According to a Hubspot article, WordPress was used by 45.8% of all websites on the internet in 2023, an increase from 43.2% in 2022. In other words, more than two out of every five websites use WordPress.
However, whether we like to admit it or not, WordPress is primarily known for blogging sites—that’s what its original design was. That’s why plenty of people question whether WordPress can handle the demands of enterprises.
Well, the short answer is, yes, WordPress for enterprises is entirely plausible. And in fact, many enterprises use WordPress already. But if you (or a client you have) still have doubts, we invite you to keep reading as we delve into using WordPress for enterprise-level needs.
Myths that Prevent Enterprises from Choosing WordPress as Their CMS
While WordPress actually already stands as one of the most popular content management systems in the world, there are still plenty of misconceptions about its capabilities. Here are some of the myths regarding WordPress’ functionality, security, and scalability—and how they’re debunked!
Myth 1: WordPress Is For Blogging, Nothing Much
As mentioned above, WordPress was indeed a platform dedicated to blogging. But it did evolve, and today, it’s a robust content management system that powers plenty of websites on the internet.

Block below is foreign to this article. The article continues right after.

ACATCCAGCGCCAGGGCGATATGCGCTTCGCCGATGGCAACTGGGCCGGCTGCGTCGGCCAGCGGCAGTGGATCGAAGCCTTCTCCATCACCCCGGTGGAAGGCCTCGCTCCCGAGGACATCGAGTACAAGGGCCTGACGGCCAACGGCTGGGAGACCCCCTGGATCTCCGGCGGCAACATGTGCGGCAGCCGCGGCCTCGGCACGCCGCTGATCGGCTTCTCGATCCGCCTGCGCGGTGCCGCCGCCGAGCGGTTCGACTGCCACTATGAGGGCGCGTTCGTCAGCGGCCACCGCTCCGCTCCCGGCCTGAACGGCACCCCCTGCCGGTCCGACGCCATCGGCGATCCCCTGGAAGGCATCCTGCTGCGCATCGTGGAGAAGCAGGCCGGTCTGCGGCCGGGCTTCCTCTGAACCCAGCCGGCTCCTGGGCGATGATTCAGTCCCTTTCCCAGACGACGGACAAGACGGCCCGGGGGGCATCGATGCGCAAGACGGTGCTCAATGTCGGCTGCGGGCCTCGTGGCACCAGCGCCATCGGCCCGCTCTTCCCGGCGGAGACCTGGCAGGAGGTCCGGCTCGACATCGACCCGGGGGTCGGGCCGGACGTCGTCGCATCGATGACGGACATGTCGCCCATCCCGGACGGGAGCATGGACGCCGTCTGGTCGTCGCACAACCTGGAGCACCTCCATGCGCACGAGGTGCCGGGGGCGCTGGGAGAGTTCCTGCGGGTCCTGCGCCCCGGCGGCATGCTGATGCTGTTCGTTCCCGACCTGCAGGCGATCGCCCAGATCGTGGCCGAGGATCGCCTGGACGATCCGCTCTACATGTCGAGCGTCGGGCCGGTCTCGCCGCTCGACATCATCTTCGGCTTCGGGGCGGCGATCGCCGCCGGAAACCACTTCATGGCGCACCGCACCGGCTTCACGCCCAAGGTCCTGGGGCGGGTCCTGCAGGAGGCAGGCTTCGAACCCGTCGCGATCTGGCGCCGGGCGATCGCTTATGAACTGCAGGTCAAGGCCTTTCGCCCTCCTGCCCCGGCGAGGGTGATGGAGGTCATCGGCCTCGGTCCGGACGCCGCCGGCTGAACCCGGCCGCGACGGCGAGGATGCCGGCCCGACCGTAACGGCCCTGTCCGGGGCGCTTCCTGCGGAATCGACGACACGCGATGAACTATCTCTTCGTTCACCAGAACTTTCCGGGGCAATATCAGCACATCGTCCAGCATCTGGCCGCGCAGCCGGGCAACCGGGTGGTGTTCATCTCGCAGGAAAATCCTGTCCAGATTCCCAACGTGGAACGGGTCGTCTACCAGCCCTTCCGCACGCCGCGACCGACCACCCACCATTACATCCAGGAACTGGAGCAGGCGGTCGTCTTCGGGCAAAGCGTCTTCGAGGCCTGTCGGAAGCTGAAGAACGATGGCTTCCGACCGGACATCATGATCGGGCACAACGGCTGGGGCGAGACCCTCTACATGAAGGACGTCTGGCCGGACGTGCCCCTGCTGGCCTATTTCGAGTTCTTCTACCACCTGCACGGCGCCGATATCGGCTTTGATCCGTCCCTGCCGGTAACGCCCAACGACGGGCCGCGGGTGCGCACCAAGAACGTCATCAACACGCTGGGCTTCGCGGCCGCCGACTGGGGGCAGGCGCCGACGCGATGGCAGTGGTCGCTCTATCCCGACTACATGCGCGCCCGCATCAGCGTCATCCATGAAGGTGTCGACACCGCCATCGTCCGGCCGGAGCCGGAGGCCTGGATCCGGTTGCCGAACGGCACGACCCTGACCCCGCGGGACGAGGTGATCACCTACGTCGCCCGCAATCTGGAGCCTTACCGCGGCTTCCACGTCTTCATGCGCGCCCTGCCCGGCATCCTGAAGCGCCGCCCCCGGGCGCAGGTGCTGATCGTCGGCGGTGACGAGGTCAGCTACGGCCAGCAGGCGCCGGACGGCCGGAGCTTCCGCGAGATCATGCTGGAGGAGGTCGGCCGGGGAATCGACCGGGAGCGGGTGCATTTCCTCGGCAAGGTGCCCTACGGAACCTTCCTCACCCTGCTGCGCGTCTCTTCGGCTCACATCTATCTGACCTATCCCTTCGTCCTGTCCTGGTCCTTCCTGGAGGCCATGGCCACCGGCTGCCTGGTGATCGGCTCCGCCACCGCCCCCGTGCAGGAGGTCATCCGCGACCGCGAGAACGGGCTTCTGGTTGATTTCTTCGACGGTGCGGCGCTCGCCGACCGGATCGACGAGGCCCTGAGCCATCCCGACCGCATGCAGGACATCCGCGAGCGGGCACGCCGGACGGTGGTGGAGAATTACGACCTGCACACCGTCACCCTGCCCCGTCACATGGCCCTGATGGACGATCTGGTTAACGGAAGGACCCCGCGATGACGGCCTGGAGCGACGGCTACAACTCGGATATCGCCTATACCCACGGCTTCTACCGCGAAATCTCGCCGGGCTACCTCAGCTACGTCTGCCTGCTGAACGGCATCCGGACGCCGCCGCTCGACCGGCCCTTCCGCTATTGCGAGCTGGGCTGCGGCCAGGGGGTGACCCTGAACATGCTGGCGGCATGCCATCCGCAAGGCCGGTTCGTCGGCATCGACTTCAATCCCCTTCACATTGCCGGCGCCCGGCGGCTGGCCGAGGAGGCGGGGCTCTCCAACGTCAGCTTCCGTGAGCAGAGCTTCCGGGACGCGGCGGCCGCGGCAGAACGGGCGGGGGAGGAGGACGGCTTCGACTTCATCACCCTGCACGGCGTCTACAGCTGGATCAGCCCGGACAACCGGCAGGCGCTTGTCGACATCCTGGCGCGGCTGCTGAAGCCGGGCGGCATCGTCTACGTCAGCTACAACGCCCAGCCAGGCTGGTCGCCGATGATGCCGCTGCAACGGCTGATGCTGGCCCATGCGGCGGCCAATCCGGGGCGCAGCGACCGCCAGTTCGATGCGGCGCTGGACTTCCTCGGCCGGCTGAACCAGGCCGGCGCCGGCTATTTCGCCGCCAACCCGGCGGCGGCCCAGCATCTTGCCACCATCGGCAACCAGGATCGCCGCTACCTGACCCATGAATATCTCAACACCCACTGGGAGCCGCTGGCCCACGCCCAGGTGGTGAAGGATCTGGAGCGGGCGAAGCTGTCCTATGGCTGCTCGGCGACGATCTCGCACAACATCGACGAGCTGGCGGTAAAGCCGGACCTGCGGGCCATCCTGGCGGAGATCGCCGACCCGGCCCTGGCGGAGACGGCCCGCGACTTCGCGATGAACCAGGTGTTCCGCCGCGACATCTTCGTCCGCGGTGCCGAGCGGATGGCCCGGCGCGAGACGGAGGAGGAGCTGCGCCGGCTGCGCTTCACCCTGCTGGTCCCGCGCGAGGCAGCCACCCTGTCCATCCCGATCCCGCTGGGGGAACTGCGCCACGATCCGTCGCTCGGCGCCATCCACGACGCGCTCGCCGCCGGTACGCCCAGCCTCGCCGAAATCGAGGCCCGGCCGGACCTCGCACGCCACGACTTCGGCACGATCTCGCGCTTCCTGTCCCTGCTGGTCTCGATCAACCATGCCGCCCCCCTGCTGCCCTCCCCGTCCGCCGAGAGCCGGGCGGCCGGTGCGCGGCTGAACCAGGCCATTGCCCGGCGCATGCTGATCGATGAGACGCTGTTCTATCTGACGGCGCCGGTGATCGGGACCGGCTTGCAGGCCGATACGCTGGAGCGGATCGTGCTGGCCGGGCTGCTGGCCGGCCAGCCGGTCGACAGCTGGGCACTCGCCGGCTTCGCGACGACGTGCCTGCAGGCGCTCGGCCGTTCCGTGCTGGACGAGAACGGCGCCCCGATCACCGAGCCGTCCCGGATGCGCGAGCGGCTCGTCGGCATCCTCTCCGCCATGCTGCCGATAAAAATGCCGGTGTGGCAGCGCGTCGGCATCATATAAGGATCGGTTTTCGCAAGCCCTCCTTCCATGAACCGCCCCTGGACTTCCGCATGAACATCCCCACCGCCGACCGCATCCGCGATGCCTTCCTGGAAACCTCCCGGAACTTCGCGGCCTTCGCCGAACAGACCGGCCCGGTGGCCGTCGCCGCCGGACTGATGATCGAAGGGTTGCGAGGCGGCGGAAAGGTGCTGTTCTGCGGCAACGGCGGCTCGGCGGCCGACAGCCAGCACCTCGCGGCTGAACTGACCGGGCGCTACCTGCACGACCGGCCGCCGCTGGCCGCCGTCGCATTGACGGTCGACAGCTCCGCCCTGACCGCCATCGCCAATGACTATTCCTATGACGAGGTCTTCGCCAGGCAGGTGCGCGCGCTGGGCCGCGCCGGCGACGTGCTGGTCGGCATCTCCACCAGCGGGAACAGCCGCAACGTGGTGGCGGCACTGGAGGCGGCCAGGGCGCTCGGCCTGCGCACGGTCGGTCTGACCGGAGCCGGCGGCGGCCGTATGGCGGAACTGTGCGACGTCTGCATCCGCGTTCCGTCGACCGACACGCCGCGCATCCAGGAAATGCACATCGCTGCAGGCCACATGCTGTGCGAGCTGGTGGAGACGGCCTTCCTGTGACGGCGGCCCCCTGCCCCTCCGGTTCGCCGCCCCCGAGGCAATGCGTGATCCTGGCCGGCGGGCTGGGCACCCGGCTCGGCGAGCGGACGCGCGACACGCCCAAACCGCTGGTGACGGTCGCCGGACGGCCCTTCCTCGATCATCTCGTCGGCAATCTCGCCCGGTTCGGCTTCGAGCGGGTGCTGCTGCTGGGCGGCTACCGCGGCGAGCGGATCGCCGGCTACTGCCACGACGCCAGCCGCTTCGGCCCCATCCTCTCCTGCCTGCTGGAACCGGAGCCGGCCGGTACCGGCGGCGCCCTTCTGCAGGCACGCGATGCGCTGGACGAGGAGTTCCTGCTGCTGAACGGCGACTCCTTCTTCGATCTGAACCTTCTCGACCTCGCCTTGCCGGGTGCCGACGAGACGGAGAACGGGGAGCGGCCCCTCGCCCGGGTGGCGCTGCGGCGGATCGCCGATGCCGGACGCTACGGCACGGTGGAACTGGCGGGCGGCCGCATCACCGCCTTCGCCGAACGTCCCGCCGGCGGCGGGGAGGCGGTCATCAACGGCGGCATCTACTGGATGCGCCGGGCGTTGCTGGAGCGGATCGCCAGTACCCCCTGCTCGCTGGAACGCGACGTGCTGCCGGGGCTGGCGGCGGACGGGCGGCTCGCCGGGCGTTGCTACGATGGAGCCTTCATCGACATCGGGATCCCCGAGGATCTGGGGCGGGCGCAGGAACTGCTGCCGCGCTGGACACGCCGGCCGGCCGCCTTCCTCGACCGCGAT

Leading eCommerce platforms, news outlets, schools, and even big companies such as Walt Disney and TechCrunch have built their digital presence on and trust WordPress. With plenty of themes, plugins, and customization options available, businesses can create websites that suit their needs and goals.
In other words, dismissing WordPress as a tool for bloggers means you’re overlooking many things it can do for you and your business, to your detriment.
Myth 2: Open Source Isn’t Ideal For Enterprises
When something is “open source,” it means anyone can modify and share it because it’s accessible to the public. WordPress is an example of open source, meaning anyone can look at and change WordPress code. That makes some people view it as unreliable, unprofessional, and even unsafe at times.
But as mentioned above, many big companies are using it. These companies wouldn’t WordPress it if it weren’t reliable, right?
Also, WordPress being open source means that it’s customizable, and you don’t need to buy or pay for expensive licenses to use it. That makes it helpful for businesses that are saving money and want to do things their way.
Myth 3: Security Is A Big Issue With WordPress
Related to the second myth is that because WordPress is open source means that it’s not secure or that it attracts plenty of hackers. But if you think about it, plenty of people are already looking at the code, and most don’t want WordPress to fail since they’re using it. That means problems get spotted more often than not and get fixed easily, even security concerns.
Many times, the real problem is how users handle their sites. Some might use easy-to-guess passwords or forget to update their sites and/or plugins. It’s like leaving your house’s front door open and then blaming the house for getting robbed!
And remember, it’s not just WordPress. All kinds of programs, software, and technology can face these issues.